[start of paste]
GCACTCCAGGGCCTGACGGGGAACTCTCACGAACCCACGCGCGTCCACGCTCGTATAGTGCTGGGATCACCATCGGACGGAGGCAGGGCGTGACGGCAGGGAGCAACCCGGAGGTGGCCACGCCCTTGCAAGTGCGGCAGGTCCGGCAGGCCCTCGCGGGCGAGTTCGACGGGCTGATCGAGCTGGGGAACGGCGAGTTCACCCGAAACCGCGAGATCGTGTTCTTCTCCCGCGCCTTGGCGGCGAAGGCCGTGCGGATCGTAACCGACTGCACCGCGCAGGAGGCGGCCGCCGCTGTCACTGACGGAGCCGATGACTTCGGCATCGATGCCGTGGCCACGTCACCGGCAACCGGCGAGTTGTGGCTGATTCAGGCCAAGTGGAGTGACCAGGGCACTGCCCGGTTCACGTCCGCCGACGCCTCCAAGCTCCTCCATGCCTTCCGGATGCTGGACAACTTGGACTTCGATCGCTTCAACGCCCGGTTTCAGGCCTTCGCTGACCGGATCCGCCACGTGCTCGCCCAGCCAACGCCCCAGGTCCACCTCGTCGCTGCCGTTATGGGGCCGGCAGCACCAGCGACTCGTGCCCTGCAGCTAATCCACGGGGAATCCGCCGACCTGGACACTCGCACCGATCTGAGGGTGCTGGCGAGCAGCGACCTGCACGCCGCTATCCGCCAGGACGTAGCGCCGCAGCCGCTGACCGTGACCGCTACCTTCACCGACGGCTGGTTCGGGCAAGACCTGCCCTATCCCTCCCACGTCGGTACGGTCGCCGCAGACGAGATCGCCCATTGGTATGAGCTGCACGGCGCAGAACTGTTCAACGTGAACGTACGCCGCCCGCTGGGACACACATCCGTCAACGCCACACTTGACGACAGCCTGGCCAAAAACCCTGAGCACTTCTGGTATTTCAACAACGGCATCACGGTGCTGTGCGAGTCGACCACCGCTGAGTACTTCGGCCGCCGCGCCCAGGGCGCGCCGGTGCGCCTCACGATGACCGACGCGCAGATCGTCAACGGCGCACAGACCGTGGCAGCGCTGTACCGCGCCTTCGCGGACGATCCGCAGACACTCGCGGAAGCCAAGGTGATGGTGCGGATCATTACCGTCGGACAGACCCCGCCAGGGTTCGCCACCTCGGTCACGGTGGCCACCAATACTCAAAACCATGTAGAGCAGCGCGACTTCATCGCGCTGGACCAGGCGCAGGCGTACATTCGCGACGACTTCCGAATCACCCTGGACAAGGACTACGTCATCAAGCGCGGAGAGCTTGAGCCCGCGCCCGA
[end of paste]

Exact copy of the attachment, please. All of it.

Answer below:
GCACTCCAGGGCCTGACGGGGAACTCTCACGAACCCACGCGCGTCCACGCTCGTATAGTGCTGGGATCACCATCGGACGGAGGCAGGGCGTGACGGCAGGGAGCAACCCGGAGGTGGCCACGCCCTTGCAAGTGCGGCAGGTCCGGCAGGCCCTCGCGGGCGAGTTCGACGGGCTGATCGAGCTGGGGAACGGCGAGTTCACCCGAAACCGCGAGATCGTGTTCTTCTCCCGCGCCTTGGCGGCGAAGGCCGTGCGGATCGTAACCGACTGCACCGCGCAGGAGGCGGCCGCCGCTGTCACTGACGGAGCCGATGACTTCGGCATCGATGCCGTGGCCACGTCACCGGCAACCGGCGAGTTGTGGCTGATTCAGGCCAAGTGGAGTGACCAGGGCACTGCCCGGTTCACGTCCGCCGACGCCTCCAAGCTCCTCCATGCCTTCCGGATGCTGGACAACTTGGACTTCGATCGCTTCAACGCCCGGTTTCAGGCCTTCGCTGACCGGATCCGCCACGTGCTCGCCCAGCCAACGCCCCAGGTCCACCTCGTCGCTGCCGTTATGGGGCCGGCAGCACCAGCGACTCGTGCCCTGCAGCTAATCCACGGGGAATCCGCCGACCTGGACACTCGCACCGATCTGAGGGTGCTGGCGAGCAGCGACCTGCACGCCGCTATCCGCCAGGACGTAGCGCCGCAGCCGCTGACCGTGACCGCTACCTTCACCGACGGCTGGTTCGGGCAAGACCTGCCCTATCCCTCCCACGTCGGTACGGTCGCCGCAGACGAGATCGCCCATTGGTATGAGCTGCACGGCGCAGAACTGTTCAACGTGAACGTACGCCGCCCGCTGGGACACACATCCGTCAACGCCACACTTGACGACAGCCTGGCCAAAAACCCTGAGCACTTCTGGTATTTCAACAACGGCATCACGGTGCTGTGCGAGTCGACCACCGCTGAGTACTTCGGCCGCCGCGCCCAGGGCGCGCCGGTGCGCCTCACGATGACCGACGCGCAGATCGTCAACGGCGCACAGACCGTGGCAGCGCTGTACCGCGCCTTCGCGGACGATCCGCAGACACTCGCGGAAGCCAAGGTGATGGTGCGGATCATTACCGTCGGACAGACCCCGCCAGGGTTCGCCACCTCGGTCACGGTGGCCACCAATACTCAAAACCATGTAGAGCAGCGCGACTTCATCGCGCTGGACCAGGCGCAGGCGTACATTCGCGACGACTTCCGAATCACCCTGGACAAGGACTACGTCATCAAGCGCGGAGAGCTTGAGCCCGCGCCCGA